Or rather, allegedly made: Mr Obama doesn’t really make many, as anyone who has taken the trouble actually to read the book will discover. It makes one oblique reference to his Kenyan grandfather’s alleged mistreatment by the colonial administration, but that’s it. I think the Americans’ stubborn position on the Falklands, going along with the view that Britain and Argentina ought to negotiate, while knowing that London has no intention to, is a much more serious affront.

But in general there seems to me to be too great a willingness to find deep, antagonistic motives in Mr Obama’s behaviour. It’s fun to get all patriotic and offended, but there is another and more plausible explanation. Mr Obama is a politician in a desperate fix, and has reached for the easiest, almost the only, possible target on which to deflect some of the heat.


This really is the silly story of the week.

The fact that BP is being “beaten up” isn’t what’s causing the share price to crash – it’s the bloody catastrophe that’s doing that, and it really doesn’t need much help. If British pensioners are losing money that’s because their fund managers over-invested in BP and didn’t properly account for the risk of a disaster like this one.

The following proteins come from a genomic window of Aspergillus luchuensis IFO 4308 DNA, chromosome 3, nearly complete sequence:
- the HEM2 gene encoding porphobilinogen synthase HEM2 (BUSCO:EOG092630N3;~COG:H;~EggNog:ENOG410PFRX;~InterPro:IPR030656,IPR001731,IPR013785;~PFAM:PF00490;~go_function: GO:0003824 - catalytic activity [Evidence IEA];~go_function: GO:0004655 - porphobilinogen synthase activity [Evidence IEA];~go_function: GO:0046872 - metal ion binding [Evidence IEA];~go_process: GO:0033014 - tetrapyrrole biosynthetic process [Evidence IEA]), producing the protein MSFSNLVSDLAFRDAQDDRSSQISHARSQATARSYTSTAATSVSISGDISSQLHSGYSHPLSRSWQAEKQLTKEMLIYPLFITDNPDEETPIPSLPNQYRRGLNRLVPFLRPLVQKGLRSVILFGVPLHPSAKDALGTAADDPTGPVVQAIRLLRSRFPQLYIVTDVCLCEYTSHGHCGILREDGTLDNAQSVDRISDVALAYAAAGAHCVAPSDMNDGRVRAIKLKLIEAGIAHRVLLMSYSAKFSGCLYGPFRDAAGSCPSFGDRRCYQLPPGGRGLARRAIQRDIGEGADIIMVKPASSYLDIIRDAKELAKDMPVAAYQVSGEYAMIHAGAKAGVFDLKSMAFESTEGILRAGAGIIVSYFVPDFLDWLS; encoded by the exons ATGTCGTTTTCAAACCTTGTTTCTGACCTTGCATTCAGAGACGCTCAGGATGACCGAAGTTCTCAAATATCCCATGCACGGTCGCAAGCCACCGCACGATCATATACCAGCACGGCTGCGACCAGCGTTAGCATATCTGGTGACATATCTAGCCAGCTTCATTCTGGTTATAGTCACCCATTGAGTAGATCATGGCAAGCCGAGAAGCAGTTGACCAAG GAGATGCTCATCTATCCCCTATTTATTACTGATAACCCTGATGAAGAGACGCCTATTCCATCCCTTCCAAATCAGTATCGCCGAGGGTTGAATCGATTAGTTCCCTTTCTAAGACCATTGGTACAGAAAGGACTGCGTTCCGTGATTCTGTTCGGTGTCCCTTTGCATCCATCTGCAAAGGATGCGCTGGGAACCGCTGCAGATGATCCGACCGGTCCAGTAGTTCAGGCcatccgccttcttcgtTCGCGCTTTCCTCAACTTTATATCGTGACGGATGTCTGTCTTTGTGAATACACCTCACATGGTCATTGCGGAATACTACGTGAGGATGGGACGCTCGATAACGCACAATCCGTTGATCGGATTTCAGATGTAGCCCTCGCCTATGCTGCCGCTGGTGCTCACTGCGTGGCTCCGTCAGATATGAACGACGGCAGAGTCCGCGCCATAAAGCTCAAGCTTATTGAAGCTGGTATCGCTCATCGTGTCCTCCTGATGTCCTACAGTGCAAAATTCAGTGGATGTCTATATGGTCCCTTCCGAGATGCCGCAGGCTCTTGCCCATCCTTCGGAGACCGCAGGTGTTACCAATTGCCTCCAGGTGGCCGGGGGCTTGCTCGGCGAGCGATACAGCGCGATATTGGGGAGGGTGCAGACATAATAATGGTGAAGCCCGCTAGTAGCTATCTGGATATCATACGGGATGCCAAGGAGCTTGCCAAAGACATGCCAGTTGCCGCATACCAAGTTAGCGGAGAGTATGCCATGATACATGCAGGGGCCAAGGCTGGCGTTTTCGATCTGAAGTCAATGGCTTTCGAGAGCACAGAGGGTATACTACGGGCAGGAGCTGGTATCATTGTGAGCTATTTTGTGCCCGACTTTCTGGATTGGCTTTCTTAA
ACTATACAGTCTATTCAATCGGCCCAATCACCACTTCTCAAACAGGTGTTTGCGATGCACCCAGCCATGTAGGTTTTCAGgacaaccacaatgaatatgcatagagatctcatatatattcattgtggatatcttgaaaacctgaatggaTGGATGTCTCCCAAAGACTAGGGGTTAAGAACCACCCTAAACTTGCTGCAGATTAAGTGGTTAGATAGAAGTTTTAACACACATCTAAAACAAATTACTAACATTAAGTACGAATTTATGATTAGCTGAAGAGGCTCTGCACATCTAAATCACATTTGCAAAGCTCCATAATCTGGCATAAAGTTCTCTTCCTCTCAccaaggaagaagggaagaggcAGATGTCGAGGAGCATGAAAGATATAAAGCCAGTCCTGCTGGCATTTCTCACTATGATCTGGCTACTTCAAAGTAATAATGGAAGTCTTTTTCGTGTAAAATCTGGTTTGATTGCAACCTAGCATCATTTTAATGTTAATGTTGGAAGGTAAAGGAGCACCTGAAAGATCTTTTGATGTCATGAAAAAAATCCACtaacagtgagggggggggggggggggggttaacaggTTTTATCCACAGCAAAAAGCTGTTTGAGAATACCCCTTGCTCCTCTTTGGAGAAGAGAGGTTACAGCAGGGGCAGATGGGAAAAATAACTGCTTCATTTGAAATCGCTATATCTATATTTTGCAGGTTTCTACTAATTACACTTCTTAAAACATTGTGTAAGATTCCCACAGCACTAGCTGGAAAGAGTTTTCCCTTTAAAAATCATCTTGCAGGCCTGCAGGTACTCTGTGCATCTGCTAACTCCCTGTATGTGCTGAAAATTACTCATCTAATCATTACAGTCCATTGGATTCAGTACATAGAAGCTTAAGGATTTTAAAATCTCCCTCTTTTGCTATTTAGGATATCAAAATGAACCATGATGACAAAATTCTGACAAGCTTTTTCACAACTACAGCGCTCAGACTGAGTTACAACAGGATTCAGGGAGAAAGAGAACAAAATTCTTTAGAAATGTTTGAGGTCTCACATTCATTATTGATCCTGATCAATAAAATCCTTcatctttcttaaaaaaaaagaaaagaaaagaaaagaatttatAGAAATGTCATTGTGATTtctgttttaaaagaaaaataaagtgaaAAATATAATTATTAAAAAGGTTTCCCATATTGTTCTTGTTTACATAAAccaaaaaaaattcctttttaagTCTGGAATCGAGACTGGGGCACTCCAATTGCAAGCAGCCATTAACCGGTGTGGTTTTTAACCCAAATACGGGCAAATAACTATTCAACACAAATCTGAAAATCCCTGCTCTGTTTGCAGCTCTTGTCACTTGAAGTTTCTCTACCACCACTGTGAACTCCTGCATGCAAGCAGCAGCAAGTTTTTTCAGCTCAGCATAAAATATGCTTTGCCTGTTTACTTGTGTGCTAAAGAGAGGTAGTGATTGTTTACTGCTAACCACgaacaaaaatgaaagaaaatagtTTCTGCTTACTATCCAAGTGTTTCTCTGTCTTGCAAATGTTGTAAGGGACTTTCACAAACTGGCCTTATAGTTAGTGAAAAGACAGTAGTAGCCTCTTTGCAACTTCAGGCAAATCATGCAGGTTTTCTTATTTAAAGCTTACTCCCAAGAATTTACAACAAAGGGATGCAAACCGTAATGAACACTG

What does Obama’s “anti-British rhetoric” amount to anyway? Unless you’ve seen something I haven’t, it amounts to this: referring to BP as “British Petroleum”. The swine. (Apparently they changed their name a few years ago to BP to avoid being seen to have anything to do with Britain or petroleum – exactly the kind of absurd PR fiddling that under other circumstances, these same critics would be fiercely deriding, and not exactly “patriotic”).

Here’s the thing: if Obama calling it “British” is such a problem, why are we proudly defending this “great UK company”?

It’s not the crass opportunism that gets me down about this stuff, or the (faux-)stupidity, it’s the chippiness. It makes us seem so insecure, always seeking out “slights” from abroad to get upset about. Whatever happened to those great British traits of effortless confidence and sang-froid (excuse my French)?

So the British, including leading politicians, are steamed at American anger at BP, seeing in it anti-British prejudice. Huh? I don’t see this. They’re cheesed off that Obama has referred to “British Petroleum,” pointing out that the company changed its name to “BP” years ago (therefore, Obama can only be using the name “British Petroleum” in his public remarks to stoke anti-British prejudice). Nonsense. I had no idea until very recently that “British Petroleum” was no longer in use, and I think very few Americans outside the oil industry did either.